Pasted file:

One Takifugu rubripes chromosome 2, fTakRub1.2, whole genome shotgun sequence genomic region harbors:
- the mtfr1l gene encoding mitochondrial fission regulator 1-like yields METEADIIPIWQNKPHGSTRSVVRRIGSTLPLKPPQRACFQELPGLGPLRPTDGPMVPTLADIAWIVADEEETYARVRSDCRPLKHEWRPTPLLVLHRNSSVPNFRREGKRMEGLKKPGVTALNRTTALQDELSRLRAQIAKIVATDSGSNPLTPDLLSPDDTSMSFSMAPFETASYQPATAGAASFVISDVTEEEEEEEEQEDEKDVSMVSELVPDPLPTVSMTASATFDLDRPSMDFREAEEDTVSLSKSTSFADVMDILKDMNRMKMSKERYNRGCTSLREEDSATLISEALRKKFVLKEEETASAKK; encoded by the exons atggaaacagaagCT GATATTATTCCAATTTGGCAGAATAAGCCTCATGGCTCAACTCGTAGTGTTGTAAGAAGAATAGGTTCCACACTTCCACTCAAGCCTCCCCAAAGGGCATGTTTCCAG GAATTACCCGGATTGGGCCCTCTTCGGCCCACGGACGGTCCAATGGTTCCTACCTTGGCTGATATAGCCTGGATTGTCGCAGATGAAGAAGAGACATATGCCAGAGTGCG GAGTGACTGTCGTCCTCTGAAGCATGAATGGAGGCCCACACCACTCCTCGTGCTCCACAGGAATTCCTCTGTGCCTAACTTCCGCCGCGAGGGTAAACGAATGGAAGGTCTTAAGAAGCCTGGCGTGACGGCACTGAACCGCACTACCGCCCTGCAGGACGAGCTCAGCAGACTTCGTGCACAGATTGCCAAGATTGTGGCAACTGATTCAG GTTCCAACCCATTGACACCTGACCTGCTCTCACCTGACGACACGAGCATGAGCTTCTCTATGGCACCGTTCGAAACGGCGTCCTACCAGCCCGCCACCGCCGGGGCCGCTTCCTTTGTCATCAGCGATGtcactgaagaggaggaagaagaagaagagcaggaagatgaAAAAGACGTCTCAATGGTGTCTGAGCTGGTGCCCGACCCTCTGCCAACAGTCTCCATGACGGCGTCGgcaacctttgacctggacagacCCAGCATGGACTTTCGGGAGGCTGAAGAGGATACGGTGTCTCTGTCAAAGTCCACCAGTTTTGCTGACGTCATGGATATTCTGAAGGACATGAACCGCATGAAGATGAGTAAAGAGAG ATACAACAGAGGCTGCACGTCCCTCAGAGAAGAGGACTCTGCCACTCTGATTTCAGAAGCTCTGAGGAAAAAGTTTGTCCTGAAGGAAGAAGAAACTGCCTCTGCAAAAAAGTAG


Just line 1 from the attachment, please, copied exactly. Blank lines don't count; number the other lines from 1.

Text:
One Takifugu rubripes chromosome 2, fTakRub1.2, whole genome shotgun sequence genomic region harbors: